Albania: Despite being part of NATO and seeking EU membership, Albania has been weakened by corruption and organized crime.
Armenia: According to a 2015 referendum, the Armenian presidency will have much of its power usurped by the prime minister and parliament. Accordingly, Armenian President Serzh Sarksyan has nominated a new presidential candidate and is believed to be plotting his own switch into the role of prime minister at the end of his presidential term.
Azerbaijan: A remarkably oppressive former Soviet republic with a dictator who inherited the status from his father, Azerbaijan has begun to export its habit of silencing journalists to France.
Belarus: Home to “Europe’s last dictator,” Belarus is seeking to make itself into Europe’s cryptocurrency hub.
Bolivia: 2016: President Morales loses a referendum on whether he can run for reelection in 2019. 2017: President Morales decides he is running for reelection, referendum or not.
Bosnia and Herzegovina: Bosnia and Herzegovina’s EU ascension has been slowed by its electoral laws, as well as concerns about corruption.
China: China’s economy may be booming, but so is its massive surveillance network. Hello, 1984.
Colombia: Unsurprisingly, the cocaine capital of the world is a place where a governor, being investigated for corruption, is forced to pay bribes to the country’s top anti-corruption prosecutor.
Ecuador: Because Ecuador is one of the latest countries snagged up in the Brazilian Odebrecht Scandal, the former Ecuadorian vice president will be spending the next six years in jail on corruption charges after pocketing an alleged $13.5 million.
Eritrea: The “North Korea of Africa,” Eritrea has had the same president since its founding in 1993 and requires its citizens to enter indefinite conscription from a young age.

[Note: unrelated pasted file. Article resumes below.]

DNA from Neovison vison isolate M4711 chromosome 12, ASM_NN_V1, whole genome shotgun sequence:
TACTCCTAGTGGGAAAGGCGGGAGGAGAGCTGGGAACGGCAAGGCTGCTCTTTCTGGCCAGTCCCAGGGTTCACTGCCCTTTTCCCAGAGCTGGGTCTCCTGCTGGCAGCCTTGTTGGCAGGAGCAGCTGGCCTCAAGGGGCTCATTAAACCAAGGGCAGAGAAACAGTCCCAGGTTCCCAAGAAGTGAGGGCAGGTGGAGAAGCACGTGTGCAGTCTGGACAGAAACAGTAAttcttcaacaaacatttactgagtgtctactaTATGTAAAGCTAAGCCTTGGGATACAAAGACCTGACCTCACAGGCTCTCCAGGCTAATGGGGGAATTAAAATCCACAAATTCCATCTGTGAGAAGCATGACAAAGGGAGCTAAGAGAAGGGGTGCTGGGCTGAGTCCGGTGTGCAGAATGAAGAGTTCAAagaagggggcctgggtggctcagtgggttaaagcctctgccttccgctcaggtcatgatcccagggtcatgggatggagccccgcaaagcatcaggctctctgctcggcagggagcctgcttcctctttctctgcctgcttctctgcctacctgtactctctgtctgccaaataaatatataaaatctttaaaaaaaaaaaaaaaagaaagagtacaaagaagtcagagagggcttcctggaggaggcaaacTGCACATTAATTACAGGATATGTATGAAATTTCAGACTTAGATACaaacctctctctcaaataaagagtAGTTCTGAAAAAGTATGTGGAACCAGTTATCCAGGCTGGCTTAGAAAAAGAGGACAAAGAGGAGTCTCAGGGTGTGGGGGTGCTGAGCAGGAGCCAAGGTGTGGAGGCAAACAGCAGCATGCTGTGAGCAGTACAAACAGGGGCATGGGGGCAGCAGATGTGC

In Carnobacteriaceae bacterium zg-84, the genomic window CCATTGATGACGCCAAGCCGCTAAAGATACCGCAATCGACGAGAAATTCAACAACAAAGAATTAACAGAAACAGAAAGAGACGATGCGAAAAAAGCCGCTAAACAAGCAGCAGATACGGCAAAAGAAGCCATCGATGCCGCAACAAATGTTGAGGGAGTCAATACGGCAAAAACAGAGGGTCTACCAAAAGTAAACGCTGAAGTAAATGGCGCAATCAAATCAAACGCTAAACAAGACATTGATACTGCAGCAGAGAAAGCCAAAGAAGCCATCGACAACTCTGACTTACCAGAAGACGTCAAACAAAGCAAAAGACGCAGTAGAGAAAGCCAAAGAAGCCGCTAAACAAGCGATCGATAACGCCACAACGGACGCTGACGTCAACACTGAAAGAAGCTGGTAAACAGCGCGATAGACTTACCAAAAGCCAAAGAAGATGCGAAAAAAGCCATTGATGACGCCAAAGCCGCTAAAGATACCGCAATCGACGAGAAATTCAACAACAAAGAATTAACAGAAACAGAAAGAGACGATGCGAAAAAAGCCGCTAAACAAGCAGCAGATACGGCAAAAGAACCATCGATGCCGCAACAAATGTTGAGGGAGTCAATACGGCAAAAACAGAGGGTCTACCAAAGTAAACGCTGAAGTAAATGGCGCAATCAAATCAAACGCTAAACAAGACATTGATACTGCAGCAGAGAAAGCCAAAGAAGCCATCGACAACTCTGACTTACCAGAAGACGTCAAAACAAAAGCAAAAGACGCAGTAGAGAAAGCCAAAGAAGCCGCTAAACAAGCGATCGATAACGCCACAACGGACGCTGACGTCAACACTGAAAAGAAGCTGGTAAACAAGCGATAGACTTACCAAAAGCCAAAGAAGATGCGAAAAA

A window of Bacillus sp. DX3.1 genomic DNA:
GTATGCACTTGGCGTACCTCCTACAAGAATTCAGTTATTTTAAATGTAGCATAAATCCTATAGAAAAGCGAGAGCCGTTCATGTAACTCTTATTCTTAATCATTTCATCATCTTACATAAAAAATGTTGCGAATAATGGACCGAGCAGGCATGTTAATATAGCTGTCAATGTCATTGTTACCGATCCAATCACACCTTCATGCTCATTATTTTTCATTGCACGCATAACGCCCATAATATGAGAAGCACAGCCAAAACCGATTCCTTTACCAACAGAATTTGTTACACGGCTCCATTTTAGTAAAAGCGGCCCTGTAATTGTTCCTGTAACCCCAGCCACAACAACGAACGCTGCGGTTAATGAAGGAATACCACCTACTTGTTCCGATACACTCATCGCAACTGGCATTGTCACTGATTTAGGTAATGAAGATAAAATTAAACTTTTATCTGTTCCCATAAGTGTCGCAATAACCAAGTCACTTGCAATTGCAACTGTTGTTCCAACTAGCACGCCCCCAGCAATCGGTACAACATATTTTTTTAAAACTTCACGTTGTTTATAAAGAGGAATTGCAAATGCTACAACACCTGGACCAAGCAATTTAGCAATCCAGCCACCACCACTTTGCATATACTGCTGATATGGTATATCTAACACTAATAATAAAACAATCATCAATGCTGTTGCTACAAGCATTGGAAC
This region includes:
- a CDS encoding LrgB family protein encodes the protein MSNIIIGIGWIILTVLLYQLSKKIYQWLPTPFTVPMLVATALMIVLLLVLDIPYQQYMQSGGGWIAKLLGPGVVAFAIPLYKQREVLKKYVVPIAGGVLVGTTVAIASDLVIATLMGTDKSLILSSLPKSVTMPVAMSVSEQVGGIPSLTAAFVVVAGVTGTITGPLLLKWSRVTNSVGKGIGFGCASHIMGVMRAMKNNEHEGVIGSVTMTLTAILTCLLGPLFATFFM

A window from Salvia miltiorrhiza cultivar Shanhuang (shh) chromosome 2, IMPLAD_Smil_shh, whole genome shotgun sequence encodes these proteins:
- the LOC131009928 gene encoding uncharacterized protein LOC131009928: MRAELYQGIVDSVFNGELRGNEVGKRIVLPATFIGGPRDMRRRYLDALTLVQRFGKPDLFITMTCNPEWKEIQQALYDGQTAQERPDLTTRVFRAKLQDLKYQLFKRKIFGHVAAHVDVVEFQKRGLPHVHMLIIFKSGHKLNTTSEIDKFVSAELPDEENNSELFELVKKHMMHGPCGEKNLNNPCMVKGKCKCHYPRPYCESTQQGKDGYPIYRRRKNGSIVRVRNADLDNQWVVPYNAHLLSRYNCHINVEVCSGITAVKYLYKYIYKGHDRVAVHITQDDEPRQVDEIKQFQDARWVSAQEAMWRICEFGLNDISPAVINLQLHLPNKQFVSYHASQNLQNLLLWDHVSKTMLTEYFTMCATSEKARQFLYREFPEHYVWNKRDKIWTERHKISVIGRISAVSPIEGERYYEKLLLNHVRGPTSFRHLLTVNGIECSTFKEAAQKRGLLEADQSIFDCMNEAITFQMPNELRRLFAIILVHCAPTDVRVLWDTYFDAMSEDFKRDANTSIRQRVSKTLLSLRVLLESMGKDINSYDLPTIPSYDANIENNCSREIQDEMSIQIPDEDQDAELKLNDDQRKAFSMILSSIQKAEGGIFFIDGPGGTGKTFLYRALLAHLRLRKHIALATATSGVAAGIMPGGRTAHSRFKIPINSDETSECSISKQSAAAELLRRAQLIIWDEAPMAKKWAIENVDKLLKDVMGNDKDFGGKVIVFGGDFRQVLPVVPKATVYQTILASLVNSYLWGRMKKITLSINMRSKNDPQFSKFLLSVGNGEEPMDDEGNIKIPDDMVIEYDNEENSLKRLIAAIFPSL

Georgia: Despite making tremendous progress against corruption since the end of the Soviet Union, Georgian democracy is still often decided by the whims of its richest man.
Hong Kong: In spite of its liberal traditions, Hong Kong is being influenced by its neighbor to the north, with booksellers and protestors being jailed and elections being restricted.
Iran, Islamic Republic of: Not only are women forced to cover their heads and Facebook and Twitter banned, but in Iran, up to 40% of the economy is thought to be controlled by the Revolutionary Guard, the branch of the Iranian military tasked with defending the revolution.
Kazakhstan: In this oil-rich country, President Nazarbayev has ruled since independence in 1991 and won his most recent election with 97.7% of the vote. Following the election, Nazarbayev apologized: “If these numbers are unacceptable for the superdemocratic countries, but there was nothing I could do. . . . If I had interfered, it would have been undemocratic.”
Kenya: Incumbent President Uhuru Kenyatta scraped out a victory in the August presidential elections, only to have the Supreme Court nullify the result because of electoral irregularities. The opposition boycotted the revote in October, enabling Kenyatta to take the presidency with 98% of the vote.
Kosovo, Republic of: Kosovo is one of the world’s newest countries. However, its ascension to the EU has been stalled because of concerns about organized crime and corruption.
Kyrgyz Republic: Despite being considered central Asia’s least-authoritarian country (which doesn’t say much), Kyrgyzstan’s new president followed his recent electoral victory by accusing a political opponent of creating ethnic unrest, putting a prominent opposition supporter in jail for nine years, and deporting one of Kyrgyzstan’s only foreign reporters.
Lebanon: One of the Middle East’s less-authoritarian countries, the leaders of Lebanon still don’t take kindly to free speech.
Macedonia, FYR: Macedonian ascension to the EU has been hampered by concerns about corruption and human rights. Also harming Macedonia’s status is a dispute with Greece, which has its own Macedonian region and opposes Macedonia (FYR)’s attempts to monopolize the name.
Madagascar: Madagascar suffers from significant corruption, largely as a result of the illegal trade of rare woods and minerals. Also worth noting is that Madagascar’s president, Hery Rajaonarimampianina, has the longest name of any world leader, and the country has suffered more than 200 deaths from the plague since August.